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I appendix carry my commander sized 1911 at 12:30, or open carry at 3:00.

I dont carry anything behind me.
 

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Discussion Starter #9
I appendix carry my commander sized 1911 at 12:30, or open carry at 3:00.

I don't carry anything behind me.

I have never carried appendix style simply because
it looks like it would be hard to sit down with a gun in
that area.

Need to look into this.
 

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Appendix carry is very uncomfortable for me, and not good on concealment for me either. Others find it differently.
 

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Just my experience. I tried SOB many years ago and did not like it for all the reasons mentioned above. Tried it again last year with a different SOB holster. Still no go. I would suspect a ton of them available used. Buy cheap, try it and if like my experience - sell it!
 

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I have used just about every holster made in the last thirty plus years I have carried a pistol. Waist, ankle, SOB, chest... you name it. That includes two small of the back holsters. One outside the waistband and one inside the waistband.
I would encourage you to think about it before you lay down your hard earned money for one. The theory is a nice one but in reality I found it problematic.
The outside the waistband holster I had was always catching my shirt and the pistol was visible when I was not aware of it. I would sit down or lean over and the shirt stayed up instead of falling down and keeping the pistol/holster concealed.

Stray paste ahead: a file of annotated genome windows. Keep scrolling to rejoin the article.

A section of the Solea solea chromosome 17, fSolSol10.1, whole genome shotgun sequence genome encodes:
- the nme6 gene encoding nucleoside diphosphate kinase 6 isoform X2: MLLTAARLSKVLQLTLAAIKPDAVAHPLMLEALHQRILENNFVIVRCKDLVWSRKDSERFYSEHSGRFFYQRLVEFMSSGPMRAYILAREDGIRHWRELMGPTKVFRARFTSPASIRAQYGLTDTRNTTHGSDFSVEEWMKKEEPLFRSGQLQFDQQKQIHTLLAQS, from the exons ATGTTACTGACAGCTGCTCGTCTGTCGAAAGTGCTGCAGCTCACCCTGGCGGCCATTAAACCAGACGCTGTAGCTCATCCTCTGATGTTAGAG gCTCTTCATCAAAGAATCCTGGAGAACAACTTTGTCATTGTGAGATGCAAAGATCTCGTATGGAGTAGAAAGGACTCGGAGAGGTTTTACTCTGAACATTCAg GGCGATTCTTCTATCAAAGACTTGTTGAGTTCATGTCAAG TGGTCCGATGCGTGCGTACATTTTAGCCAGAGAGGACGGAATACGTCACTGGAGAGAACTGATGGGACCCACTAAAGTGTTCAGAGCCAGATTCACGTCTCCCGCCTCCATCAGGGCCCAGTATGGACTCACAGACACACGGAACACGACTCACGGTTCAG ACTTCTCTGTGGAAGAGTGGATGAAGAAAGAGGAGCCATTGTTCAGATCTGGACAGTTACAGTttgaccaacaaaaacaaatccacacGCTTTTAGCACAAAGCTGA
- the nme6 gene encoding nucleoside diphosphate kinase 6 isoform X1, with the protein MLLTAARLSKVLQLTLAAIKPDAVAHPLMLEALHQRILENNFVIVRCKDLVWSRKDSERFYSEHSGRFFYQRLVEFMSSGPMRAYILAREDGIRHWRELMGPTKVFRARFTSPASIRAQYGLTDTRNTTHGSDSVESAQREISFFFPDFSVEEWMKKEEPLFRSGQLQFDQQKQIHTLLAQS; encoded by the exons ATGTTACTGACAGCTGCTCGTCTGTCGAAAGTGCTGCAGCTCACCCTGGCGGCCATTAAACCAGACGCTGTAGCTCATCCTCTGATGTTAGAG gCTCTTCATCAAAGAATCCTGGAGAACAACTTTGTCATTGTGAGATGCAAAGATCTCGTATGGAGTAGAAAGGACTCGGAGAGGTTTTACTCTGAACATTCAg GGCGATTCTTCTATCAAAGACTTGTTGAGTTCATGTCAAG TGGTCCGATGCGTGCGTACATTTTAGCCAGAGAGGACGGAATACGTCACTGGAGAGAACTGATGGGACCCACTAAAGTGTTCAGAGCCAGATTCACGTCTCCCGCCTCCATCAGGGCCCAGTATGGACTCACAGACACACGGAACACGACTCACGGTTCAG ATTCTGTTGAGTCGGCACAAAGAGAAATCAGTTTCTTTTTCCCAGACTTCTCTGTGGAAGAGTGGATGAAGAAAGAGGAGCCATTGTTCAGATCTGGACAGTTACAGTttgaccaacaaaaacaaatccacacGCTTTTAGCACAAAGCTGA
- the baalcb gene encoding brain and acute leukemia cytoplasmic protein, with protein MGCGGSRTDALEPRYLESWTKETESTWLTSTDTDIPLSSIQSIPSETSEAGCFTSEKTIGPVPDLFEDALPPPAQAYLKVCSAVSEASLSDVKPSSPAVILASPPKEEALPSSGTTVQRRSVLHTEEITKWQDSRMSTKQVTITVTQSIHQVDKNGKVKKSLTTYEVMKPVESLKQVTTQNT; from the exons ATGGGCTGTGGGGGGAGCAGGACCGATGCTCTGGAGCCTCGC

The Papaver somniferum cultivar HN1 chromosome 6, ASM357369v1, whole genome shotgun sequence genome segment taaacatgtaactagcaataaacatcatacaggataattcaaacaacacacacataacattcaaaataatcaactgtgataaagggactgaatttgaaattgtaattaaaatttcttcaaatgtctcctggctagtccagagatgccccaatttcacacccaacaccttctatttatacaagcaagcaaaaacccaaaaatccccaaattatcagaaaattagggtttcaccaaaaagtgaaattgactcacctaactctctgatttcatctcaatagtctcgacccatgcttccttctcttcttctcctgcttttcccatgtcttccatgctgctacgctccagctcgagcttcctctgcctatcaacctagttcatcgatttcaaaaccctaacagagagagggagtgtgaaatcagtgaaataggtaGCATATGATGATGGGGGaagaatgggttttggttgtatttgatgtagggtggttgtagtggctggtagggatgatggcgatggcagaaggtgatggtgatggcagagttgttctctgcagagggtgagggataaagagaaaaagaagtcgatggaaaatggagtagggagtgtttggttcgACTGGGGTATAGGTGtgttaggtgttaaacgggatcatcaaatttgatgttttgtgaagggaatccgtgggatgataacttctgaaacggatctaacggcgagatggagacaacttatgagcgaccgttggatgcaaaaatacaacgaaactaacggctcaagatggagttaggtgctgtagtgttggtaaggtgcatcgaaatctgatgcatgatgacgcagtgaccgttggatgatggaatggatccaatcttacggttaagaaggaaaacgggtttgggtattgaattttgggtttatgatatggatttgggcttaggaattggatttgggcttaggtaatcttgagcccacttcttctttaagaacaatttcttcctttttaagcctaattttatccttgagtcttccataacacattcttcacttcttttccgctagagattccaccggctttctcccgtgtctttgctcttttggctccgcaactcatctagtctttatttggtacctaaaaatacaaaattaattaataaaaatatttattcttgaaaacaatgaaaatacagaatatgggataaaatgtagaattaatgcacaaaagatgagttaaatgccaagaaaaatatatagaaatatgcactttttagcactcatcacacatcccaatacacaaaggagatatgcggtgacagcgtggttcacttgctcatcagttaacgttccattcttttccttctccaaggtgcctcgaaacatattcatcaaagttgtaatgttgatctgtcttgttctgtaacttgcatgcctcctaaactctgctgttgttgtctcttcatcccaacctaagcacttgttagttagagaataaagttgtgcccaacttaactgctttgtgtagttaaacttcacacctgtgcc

The inside the waistband one still "printed" through the shirts and caught the shirts after sitting or bending over, but not as much as the outside the waistband.
Both holsters put pressure on my spine and were not comfortable to sit down with for any period of time.
Then there is the problem of the ability to do any kind of weapon retention with the SOB holster. With the weapon behind you your opponent has a superior position and probably the element of surprise. You are way behind in the ODDA (Observe, Detect, Decide, Act) circle.
After all the money spent and time studying the best place to carry, I found the best place is still on your weapon hand side at waist level. Either inside the waistband or out.
Good luck.
This. My experience also. Waistline carry on strong side, either IWB or OWB.
One other thing to think about....if you fall or pushed down, it's very hard to draw and you could injure your back.
 

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Discussion Starter #14
This. My experience also. Waistline carry on strong side, either IWB or OWB.
One other thing to think about....if you fall or pushed down, it's very hard to draw and you could injure your back.

I've read this "if you fall" argument against SOB holsters.
But if everyone lived like that no one would ever leave their houses
with their glasses on.

There has to be a more compelling argument against it.

I'm going to try a cheap SOB holster and then see what it FEELS like.
 

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"There has to be a more compelling argument against it."
I don't know about anyone else, but paralysis is pretty compelling.
If you fall with a gun on your hip or slightly behind, there's a decent amount of body tissue that can absorb some of the blow. With a chunk of steel in line with your spine, falling on that could be a life changer. I realize that the chances of falling are low, but the chances are even lower that you'll ever be involved in a self defense shooting, but you choose to carry anyway. Just food for thought. Good luck.
 

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Discussion Starter #16